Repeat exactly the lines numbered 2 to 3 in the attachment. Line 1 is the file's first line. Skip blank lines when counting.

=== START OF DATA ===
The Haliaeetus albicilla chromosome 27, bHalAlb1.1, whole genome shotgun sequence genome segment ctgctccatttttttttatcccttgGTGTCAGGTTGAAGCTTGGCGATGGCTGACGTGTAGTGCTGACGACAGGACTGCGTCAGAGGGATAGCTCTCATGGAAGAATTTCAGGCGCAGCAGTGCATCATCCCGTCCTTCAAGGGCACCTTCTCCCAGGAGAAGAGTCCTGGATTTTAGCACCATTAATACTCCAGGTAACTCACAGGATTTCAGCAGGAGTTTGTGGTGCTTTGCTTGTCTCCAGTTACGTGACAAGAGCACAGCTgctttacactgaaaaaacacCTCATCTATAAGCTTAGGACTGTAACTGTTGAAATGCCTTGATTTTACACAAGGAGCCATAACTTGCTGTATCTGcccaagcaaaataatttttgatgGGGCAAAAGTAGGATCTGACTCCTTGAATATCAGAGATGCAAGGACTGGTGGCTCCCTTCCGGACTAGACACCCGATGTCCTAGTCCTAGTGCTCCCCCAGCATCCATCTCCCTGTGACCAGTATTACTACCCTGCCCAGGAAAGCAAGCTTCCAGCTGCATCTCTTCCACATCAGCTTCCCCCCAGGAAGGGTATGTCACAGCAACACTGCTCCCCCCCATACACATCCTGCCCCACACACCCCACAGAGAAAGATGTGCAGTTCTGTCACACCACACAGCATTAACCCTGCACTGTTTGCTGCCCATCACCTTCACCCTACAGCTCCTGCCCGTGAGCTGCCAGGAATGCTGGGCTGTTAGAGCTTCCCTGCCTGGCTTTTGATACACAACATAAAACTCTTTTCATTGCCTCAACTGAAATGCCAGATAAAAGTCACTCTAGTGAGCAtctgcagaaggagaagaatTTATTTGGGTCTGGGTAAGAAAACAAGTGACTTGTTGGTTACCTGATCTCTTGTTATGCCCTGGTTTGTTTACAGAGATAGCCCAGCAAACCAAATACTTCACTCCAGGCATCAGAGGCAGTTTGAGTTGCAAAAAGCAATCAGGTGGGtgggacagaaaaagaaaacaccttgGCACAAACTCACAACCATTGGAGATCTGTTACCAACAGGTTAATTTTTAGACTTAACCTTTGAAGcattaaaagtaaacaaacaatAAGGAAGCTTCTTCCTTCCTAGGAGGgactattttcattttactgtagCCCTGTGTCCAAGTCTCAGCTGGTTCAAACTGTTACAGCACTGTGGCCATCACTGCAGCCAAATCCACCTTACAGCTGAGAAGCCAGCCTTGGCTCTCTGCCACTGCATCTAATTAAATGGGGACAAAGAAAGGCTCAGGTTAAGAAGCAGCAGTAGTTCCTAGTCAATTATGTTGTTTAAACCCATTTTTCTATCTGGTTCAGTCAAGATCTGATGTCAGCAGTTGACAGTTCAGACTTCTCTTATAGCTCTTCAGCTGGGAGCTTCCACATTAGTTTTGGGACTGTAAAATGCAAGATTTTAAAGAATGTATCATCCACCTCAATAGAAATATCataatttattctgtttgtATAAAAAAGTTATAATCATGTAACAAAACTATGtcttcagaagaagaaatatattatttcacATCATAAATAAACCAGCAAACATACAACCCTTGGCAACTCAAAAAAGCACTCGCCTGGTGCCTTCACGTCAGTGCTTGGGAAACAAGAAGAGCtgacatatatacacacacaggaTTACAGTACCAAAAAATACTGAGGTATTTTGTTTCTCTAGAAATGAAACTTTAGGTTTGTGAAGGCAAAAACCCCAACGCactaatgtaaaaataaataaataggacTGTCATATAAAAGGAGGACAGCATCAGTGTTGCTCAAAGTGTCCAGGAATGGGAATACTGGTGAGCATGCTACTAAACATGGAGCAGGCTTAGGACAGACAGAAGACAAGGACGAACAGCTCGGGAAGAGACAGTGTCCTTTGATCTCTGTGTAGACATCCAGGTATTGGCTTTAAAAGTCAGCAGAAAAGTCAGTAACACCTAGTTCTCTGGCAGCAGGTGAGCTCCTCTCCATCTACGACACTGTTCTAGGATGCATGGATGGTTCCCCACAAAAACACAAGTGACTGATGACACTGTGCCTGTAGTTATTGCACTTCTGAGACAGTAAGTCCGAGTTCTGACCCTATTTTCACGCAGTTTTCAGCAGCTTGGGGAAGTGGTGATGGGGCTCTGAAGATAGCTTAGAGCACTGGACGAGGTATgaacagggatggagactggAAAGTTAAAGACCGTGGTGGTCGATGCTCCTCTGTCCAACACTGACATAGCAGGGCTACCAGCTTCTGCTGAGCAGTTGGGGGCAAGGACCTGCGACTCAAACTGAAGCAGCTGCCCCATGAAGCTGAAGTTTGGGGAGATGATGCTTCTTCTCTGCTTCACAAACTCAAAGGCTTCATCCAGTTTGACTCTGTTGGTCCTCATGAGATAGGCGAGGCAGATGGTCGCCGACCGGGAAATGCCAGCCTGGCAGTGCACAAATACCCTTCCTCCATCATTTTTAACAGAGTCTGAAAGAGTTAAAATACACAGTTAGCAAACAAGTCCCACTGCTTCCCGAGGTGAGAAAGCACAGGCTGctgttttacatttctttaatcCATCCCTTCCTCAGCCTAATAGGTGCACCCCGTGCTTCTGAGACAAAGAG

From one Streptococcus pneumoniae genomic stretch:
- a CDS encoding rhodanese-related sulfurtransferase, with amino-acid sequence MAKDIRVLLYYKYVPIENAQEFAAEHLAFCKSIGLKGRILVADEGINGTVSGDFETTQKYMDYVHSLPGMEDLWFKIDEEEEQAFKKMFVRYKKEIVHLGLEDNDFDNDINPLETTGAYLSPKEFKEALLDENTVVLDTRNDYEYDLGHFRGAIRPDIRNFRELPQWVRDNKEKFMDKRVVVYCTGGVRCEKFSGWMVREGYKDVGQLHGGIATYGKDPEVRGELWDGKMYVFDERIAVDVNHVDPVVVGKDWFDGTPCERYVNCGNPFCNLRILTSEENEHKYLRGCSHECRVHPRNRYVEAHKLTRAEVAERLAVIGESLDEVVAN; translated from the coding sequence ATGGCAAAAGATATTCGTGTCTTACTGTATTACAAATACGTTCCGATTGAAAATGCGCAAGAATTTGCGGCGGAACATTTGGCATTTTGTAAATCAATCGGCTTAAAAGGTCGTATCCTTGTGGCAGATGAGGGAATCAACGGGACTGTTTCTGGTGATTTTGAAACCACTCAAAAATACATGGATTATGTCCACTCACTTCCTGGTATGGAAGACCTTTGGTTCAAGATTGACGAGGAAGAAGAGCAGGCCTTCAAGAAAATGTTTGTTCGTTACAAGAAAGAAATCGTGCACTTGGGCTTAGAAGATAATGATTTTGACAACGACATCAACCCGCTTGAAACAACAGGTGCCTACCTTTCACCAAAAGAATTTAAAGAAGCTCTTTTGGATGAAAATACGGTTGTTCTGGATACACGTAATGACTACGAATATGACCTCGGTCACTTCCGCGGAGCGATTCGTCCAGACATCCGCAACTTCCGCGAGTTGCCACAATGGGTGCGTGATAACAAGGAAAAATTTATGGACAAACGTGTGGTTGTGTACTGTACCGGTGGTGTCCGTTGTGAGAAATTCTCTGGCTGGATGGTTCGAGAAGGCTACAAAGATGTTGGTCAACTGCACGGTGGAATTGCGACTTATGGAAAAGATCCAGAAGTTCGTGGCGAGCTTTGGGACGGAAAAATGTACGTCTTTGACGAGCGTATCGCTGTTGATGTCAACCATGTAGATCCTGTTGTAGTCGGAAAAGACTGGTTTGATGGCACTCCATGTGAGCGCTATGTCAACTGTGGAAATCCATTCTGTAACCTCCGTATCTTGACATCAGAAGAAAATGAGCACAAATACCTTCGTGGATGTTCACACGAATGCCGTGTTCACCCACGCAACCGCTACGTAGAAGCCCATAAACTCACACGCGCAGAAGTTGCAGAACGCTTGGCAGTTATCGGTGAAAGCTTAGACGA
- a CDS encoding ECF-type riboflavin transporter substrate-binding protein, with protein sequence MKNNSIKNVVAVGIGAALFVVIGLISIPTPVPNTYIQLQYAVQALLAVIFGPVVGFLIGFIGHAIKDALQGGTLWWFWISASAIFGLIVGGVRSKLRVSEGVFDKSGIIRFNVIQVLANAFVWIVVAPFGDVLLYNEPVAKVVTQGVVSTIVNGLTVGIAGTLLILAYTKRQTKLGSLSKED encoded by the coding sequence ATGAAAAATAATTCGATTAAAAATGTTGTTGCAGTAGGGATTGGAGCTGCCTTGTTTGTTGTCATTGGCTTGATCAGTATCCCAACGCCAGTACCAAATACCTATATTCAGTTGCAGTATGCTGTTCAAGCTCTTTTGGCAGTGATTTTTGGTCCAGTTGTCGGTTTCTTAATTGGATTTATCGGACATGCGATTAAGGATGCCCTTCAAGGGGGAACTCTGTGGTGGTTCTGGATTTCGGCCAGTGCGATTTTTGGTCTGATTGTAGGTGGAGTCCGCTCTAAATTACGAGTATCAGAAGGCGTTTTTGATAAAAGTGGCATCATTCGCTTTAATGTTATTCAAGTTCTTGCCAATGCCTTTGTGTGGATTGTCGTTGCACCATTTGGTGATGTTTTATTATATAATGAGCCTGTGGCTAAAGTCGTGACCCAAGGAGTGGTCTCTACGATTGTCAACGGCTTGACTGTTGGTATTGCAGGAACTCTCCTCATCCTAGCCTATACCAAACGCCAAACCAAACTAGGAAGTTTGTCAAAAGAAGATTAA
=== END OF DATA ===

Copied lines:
From one Streptococcus pneumoniae genomic stretch:
- a CDS encoding rhodanese-related sulfurtransferase, with amino-acid sequence MAKDIRVLLYYKYVPIENAQEFAAEHLAFCKSIGLKGRILVADEGINGTVSGDFETTQKYMDYVHSLPGMEDLWFKIDEEEEQAFKKMFVRYKKEIVHLGLEDNDFDNDINPLETTGAYLSPKEFKEALLDENTVVLDTRNDYEYDLGHFRGAIRPDIRNFRELPQWVRDNKEKFMDKRVVVYCTGGVRCEKFSGWMVREGYKDVGQLHGGIATYGKDPEVRGELWDGKMYVFDERIAVDVNHVDPVVVGKDWFDGTPCERYVNCGNPFCNLRILTSEENEHKYLRGCSHECRVHPRNRYVEAHKLTRAEVAERLAVIGESLDEVVAN; translated from the coding sequence ATGGCAAAAGATATTCGTGTCTTACTGTATTACAAATACGTTCCGATTGAAAATGCGCAAGAATTTGCGGCGGAACATTTGGCATTTTGTAAATCAATCGGCTTAAAAGGTCGTATCCTTGTGGCAGATGAGGGAATCAACGGGACTGTTTCTGGTGATTTTGAAACCACTCAAAAATACATGGATTATGTCCACTCACTTCCTGGTATGGAAGACCTTTGGTTCAAGATTGACGAGGAAGAAGAGCAGGCCTTCAAGAAAATGTTTGTTCGTTACAAGAAAGAAATCGTGCACTTGGGCTTAGAAGATAATGATTTTGACAACGACATCAACCCGCTTGAAACAACAGGTGCCTACCTTTCACCAAAAGAATTTAAAGAAGCTCTTTTGGATGAAAATACGGTTGTTCTGGATACACGTAATGACTACGAATATGACCTCGGTCACTTCCGCGGAGCGATTCGTCCAGACATCCGCAACTTCCGCGAGTTGCCACAATGGGTGCGTGATAACAAGGAAAAATTTATGGACAAACGTGTGGTTGTGTACTGTACCGGTGGTGTCCGTTGTGAGAAATTCTCTGGCTGGATGGTTCGAGAAGGCTACAAAGATGTTGGTCAACTGCACGGTGGAATTGCGACTTATGGAAAAGATCCAGAAGTTCGTGGCGAGCTTTGGGACGGAAAAATGTACGTCTTTGACGAGCGTATCGCTGTTGATGTCAACCATGTAGATCCTGTTGTAGTCGGAAAAGACTGGTTTGATGGCACTCCATGTGAGCGCTATGTCAACTGTGGAAATCCATTCTGTAACCTCCGTATCTTGACATCAGAAGAAAATGAGCACAAATACCTTCGTGGATGTTCACACGAATGCCGTGTTCACCCACGCAACCGCTACGTAGAAGCCCATAAACTCACACGCGCAGAAGTTGCAGAACGCTTGGCAGTTATCGGTGAAAGCTTAGACGA